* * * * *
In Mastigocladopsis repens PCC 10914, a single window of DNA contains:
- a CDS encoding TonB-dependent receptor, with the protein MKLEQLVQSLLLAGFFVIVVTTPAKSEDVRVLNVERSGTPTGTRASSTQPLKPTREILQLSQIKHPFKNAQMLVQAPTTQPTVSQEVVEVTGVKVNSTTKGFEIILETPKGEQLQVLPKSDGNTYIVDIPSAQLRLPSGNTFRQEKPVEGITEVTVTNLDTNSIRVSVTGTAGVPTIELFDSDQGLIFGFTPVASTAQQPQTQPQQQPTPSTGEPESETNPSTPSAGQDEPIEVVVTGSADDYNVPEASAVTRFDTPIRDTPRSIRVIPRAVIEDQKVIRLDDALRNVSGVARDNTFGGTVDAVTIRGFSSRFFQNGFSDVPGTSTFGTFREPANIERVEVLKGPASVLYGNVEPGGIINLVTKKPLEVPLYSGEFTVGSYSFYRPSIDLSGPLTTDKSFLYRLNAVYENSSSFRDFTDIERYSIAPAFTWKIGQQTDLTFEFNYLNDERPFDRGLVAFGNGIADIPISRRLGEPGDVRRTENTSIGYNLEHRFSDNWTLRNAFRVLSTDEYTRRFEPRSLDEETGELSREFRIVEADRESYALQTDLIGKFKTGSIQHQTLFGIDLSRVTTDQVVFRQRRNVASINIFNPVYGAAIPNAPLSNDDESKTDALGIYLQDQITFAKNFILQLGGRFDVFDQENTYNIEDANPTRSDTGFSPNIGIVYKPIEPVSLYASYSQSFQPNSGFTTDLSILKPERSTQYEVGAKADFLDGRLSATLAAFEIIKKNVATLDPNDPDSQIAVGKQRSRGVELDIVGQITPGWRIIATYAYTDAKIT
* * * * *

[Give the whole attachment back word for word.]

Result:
In Mastigocladopsis repens PCC 10914, a single window of DNA contains:
- a CDS encoding TonB-dependent receptor, with the protein MKLEQLVQSLLLAGFFVIVVTTPAKSEDVRVLNVERSGTPTGTRASSTQPLKPTREILQLSQIKHPFKNAQMLVQAPTTQPTVSQEVVEVTGVKVNSTTKGFEIILETPKGEQLQVLPKSDGNTYIVDIPSAQLRLPSGNTFRQEKPVEGITEVTVTNLDTNSIRVSVTGTAGVPTIELFDSDQGLIFGFTPVASTAQQPQTQPQQQPTPSTGEPESETNPSTPSAGQDEPIEVVVTGSADDYNVPEASAVTRFDTPIRDTPRSIRVIPRAVIEDQKVIRLDDALRNVSGVARDNTFGGTVDAVTIRGFSSRFFQNGFSDVPGTSTFGTFREPANIERVEVLKGPASVLYGNVEPGGIINLVTKKPLEVPLYSGEFTVGSYSFYRPSIDLSGPLTTDKSFLYRLNAVYENSSSFRDFTDIERYSIAPAFTWKIGQQTDLTFEFNYLNDERPFDRGLVAFGNGIADIPISRRLGEPGDVRRTENTSIGYNLEHRFSDNWTLRNAFRVLSTDEYTRRFEPRSLDEETGELSREFRIVEADRESYALQTDLIGKFKTGSIQHQTLFGIDLSRVTTDQVVFRQRRNVASINIFNPVYGAAIPNAPLSNDDESKTDALGIYLQDQITFAKNFILQLGGRFDVFDQENTYNIEDANPTRSDTGFSPNIGIVYKPIEPVSLYASYSQSFQPNSGFTTDLSILKPERSTQYEVGAKADFLDGRLSATLAAFEIIKKNVATLDPNDPDSQIAVGKQRSRGVELDIVGQITPGWRIIATYAYTDAKIT